Time has not been kind to Luis Buñuel’s penultimate feature “The Phantom of Liberty.” Hailed with intense critical hosannas when first released in 1974 (20th Century Fox brought it to commercial U.S. success), the film virtually disappeared since its theatrical run and it has long been absent from most critical appreciations of the Buñuel canon. After a long period out of sight, “The Phantom of Liberty” is returning with a handsome new 35mm print. Unfortunately, it would seem that retrieving this particular film from years in oblivion was not the best idea.
The title for “The Phantom of Liberty” is an obscure allusion to Karl Marx and has nothing to do with either the celebrated statue or Lon Chaney. It also has nothing to do with the film itself, which is basically a plotless stream of non-sequitur humor which plumbs Buñuel’s trademark surrealist imagery for provocative and profane comedy. Some of the scenes in “The Phantom of Liberty” are jolting and hilarious (a quartet of monks playing poker while using religious medals for chips, the guests at a party where toilets are used in place of chairs around a table), but there is also an equal amount of icky sequences which have no humor or irony whatsoever (a young man in an erotic relation with his elderly aunt, a sniper who guns down dozens of people and is sentenced to death but inexplicably walks free into a throng of autograph seekers).
Even worse, there are a few sequences where the whole point of being is steamrolled in a lazy concept and dreary execution (a police academy class where the instructor babbles endlessly on Margaret Mead’s studies in the Pacific, the report of a missing child who is literally standing before the adults concerned about the news of her disappearance). Even more surprising are lame jokey episodes which feel like third-rate vaudeville (a callous doctor informs his patient of the presence of cancer and then blithely offers him a cigarette). At times “The Phantom of Liberty” feels like an overgrown and smutty version of “Laugh-In” that mixes shtick and satire in a rat-a-tat-tat method that splatters all over the screen. The film’s hit-or-miss nature ultimately dilutes audience patience and only the most dedicated Buñuel should even consider to seek this out.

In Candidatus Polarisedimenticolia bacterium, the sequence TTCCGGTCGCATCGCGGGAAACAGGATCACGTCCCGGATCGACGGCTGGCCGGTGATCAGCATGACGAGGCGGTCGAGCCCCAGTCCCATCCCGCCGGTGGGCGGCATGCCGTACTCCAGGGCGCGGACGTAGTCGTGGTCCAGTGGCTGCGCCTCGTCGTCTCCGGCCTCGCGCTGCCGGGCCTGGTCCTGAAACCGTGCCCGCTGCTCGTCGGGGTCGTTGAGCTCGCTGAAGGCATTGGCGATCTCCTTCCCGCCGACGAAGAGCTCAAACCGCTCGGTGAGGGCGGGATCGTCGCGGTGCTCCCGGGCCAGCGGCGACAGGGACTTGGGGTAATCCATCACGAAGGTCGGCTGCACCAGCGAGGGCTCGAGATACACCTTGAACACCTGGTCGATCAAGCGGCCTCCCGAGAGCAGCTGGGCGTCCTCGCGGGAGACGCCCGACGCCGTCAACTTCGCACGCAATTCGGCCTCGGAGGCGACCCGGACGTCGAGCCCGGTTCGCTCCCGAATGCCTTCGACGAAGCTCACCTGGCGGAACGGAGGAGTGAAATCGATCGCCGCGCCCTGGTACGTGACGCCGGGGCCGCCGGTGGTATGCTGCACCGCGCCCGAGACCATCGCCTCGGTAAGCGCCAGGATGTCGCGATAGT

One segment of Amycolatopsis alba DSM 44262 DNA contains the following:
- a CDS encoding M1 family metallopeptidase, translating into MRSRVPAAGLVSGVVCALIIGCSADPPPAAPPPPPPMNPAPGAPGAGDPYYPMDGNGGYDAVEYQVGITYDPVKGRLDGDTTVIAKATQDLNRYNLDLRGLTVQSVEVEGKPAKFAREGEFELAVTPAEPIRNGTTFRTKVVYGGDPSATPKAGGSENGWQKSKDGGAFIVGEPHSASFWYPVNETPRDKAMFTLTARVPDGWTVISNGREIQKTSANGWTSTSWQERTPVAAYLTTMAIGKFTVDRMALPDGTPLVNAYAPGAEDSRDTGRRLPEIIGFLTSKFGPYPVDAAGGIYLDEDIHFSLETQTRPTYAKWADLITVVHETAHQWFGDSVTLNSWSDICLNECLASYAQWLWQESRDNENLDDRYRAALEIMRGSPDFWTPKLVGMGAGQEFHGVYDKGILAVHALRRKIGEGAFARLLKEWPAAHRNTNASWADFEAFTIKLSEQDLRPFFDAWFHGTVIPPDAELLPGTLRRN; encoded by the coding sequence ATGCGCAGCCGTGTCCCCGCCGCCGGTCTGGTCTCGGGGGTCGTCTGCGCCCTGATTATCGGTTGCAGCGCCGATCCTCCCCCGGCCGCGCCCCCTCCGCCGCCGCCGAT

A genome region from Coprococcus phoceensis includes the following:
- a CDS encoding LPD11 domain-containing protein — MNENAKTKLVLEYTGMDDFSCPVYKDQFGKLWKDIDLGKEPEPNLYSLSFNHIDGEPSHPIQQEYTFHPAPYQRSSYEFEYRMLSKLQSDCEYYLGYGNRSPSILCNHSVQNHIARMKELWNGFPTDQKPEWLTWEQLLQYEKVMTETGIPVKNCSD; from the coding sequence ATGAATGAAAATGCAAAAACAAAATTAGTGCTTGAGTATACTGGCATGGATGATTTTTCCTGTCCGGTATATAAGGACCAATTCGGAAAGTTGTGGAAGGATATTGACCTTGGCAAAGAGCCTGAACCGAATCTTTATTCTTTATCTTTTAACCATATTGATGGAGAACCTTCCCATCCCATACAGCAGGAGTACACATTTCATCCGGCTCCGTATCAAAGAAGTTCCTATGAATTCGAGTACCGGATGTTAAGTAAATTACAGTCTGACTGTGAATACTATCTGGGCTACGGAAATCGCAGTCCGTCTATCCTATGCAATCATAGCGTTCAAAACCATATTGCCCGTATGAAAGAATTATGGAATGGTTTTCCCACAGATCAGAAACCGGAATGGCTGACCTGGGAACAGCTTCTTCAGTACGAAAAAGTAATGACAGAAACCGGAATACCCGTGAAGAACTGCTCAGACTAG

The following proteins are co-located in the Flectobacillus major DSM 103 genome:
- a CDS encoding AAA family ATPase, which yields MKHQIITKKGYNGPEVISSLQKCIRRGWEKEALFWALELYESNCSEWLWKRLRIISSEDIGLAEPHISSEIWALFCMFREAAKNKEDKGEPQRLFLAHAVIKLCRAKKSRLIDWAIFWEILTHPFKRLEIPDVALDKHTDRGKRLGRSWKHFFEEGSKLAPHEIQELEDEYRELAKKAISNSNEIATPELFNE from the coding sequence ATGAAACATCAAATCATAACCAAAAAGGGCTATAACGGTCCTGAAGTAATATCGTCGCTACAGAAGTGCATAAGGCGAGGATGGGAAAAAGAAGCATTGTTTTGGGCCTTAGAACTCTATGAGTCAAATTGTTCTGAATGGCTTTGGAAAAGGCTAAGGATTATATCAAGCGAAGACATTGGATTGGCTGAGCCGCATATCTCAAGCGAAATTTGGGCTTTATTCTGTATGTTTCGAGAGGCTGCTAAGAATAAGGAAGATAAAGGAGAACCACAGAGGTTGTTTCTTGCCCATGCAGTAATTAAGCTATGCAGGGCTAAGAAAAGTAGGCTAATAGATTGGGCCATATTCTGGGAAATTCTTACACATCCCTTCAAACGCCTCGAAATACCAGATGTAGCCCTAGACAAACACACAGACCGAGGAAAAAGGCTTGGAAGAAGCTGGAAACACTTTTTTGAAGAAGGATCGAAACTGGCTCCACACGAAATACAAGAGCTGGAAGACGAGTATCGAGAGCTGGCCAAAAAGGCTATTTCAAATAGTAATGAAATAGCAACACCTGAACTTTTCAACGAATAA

Of trivial note here: several stars of 1970s European cinema turn up in silly cameo appearances (Monica Vitti as a mother who is disgusted to discover her daughter was given tourist postcards by a stranger, Michel Piccoli as a police commissioner who plans to squash a riot with the aid of a doppelganger), and Buñuel himself can be spotted in the opening 19th century historic sequence as a monk executed by Napoleon’s firing squad. Strangely, the best performances in the film belong to birds: a rooster and an emu who inexplicably wander through the bedroom of an insomniac and an ostrich who is featured in a tight close-up during the final scene when an off-screen riot takes place in a zoo. Of course, this is not to say that “The Phantom of Liberty” is strictly for the birds…though in keeping with avian puns, one must acknowledge this is the rare Buñuel film that truly lays an egg.